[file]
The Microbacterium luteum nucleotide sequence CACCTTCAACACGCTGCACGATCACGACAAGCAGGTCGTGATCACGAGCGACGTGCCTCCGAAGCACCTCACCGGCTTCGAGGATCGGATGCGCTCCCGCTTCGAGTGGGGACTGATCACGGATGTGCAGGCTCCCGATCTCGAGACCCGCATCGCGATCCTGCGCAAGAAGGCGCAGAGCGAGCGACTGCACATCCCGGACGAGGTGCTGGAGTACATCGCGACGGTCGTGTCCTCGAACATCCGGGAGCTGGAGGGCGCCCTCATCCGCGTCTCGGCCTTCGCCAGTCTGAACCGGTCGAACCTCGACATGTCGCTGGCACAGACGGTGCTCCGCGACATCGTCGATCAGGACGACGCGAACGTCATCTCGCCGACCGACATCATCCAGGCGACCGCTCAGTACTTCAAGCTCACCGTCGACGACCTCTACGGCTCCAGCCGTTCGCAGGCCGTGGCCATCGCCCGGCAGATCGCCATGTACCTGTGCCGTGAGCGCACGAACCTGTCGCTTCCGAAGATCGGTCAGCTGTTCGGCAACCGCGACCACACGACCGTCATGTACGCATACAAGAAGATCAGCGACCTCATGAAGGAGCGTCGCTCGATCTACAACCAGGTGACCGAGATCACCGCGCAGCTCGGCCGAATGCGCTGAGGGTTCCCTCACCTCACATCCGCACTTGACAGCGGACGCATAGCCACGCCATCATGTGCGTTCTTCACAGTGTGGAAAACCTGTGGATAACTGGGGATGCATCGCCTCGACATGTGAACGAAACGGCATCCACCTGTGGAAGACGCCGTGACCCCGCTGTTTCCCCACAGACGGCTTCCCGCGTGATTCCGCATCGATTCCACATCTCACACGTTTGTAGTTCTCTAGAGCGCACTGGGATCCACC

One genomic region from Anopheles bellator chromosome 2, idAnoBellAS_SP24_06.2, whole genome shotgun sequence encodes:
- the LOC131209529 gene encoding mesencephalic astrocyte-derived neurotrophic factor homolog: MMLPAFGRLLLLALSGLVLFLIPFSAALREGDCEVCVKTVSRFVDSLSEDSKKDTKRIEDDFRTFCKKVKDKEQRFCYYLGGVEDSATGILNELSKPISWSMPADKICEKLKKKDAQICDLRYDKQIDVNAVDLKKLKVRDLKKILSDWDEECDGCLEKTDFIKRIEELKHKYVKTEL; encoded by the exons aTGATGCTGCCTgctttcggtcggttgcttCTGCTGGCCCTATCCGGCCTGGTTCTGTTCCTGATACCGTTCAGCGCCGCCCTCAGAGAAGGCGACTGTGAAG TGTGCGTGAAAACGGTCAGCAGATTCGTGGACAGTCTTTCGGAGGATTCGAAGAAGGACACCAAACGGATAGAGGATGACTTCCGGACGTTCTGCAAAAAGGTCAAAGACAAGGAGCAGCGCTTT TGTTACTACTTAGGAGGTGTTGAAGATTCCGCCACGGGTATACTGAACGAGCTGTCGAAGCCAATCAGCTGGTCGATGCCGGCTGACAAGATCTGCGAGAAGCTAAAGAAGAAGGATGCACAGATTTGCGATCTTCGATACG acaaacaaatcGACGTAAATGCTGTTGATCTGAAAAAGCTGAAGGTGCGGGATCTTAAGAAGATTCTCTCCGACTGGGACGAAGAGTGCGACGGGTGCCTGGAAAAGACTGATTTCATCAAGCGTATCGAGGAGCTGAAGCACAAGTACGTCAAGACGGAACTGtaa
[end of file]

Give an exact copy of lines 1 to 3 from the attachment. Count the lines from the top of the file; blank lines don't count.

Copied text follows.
The Microbacterium luteum nucleotide sequence CACCTTCAACACGCTGCACGATCACGACAAGCAGGTCGTGATCACGAGCGACGTGCCTCCGAAGCACCTCACCGGCTTCGAGGATCGGATGCGCTCCCGCTTCGAGTGGGGACTGATCACGGATGTGCAGGCTCCCGATCTCGAGACCCGCATCGCGATCCTGCGCAAGAAGGCGCAGAGCGAGCGACTGCACATCCCGGACGAGGTGCTGGAGTACATCGCGACGGTCGTGTCCTCGAACATCCGGGAGCTGGAGGGCGCCCTCATCCGCGTCTCGGCCTTCGCCAGTCTGAACCGGTCGAACCTCGACATGTCGCTGGCACAGACGGTGCTCCGCGACATCGTCGATCAGGACGACGCGAACGTCATCTCGCCGACCGACATCATCCAGGCGACCGCTCAGTACTTCAAGCTCACCGTCGACGACCTCTACGGCTCCAGCCGTTCGCAGGCCGTGGCCATCGCCCGGCAGATCGCCATGTACCTGTGCCGTGAGCGCACGAACCTGTCGCTTCCGAAGATCGGTCAGCTGTTCGGCAACCGCGACCACACGACCGTCATGTACGCATACAAGAAGATCAGCGACCTCATGAAGGAGCGTCGCTCGATCTACAACCAGGTGACCGAGATCACCGCGCAGCTCGGCCGAATGCGCTGAGGGTTCCCTCACCTCACATCCGCACTTGACAGCGGACGCATAGCCACGCCATCATGTGCGTTCTTCACAGTGTGGAAAACCTGTGGATAACTGGGGATGCATCGCCTCGACATGTGAACGAAACGGCATCCACCTGTGGAAGACGCCGTGACCCCGCTGTTTCCCCACAGACGGCTTCCCGCGTGATTCCGCATCGATTCCACATCTCACACGTTTGTAGTTCTCTAGAGCGCACTGGGATCCACC

One genomic region from Anopheles bellator chromosome 2, idAnoBellAS_SP24_06.2, whole genome shotgun sequence encodes:
- the LOC131209529 gene encoding mesencephalic astrocyte-derived neurotrophic factor homolog: MMLPAFGRLLLLALSGLVLFLIPFSAALREGDCEVCVKTVSRFVDSLSEDSKKDTKRIEDDFRTFCKKVKDKEQRFCYYLGGVEDSATGILNELSKPISWSMPADKICEKLKKKDAQICDLRYDKQIDVNAVDLKKLKVRDLKKILSDWDEECDGCLEKTDFIKRIEELKHKYVKTEL; encoded by the exons aTGATGCTGCCTgctttcggtcggttgcttCTGCTGGCCCTATCCGGCCTGGTTCTGTTCCTGATACCGTTCAGCGCCGCCCTCAGAGAAGGCGACTGTGAAG TGTGCGTGAAAACGGTCAGCAGATTCGTGGACAGTCTTTCGGAGGATTCGAAGAAGGACACCAAACGGATAGAGGATGACTTCCGGACGTTCTGCAAAAAGGTCAAAGACAAGGAGCAGCGCTTT TGTTACTACTTAGGAGGTGTTGAAGATTCCGCCACGGGTATACTGAACGAGCTGTCGAAGCCAATCAGCTGGTCGATGCCGGCTGACAAGATCTGCGAGAAGCTAAAGAAGAAGGATGCACAGATTTGCGATCTTCGATACG acaaacaaatcGACGTAAATGCTGTTGATCTGAAAAAGCTGAAGGTGCGGGATCTTAAGAAGATTCTCTCCGACTGGGACGAAGAGTGCGACGGGTGCCTGGAAAAGACTGATTTCATCAAGCGTATCGAGGAGCTGAAGCACAAGTACGTCAAGACGGAACTGtaa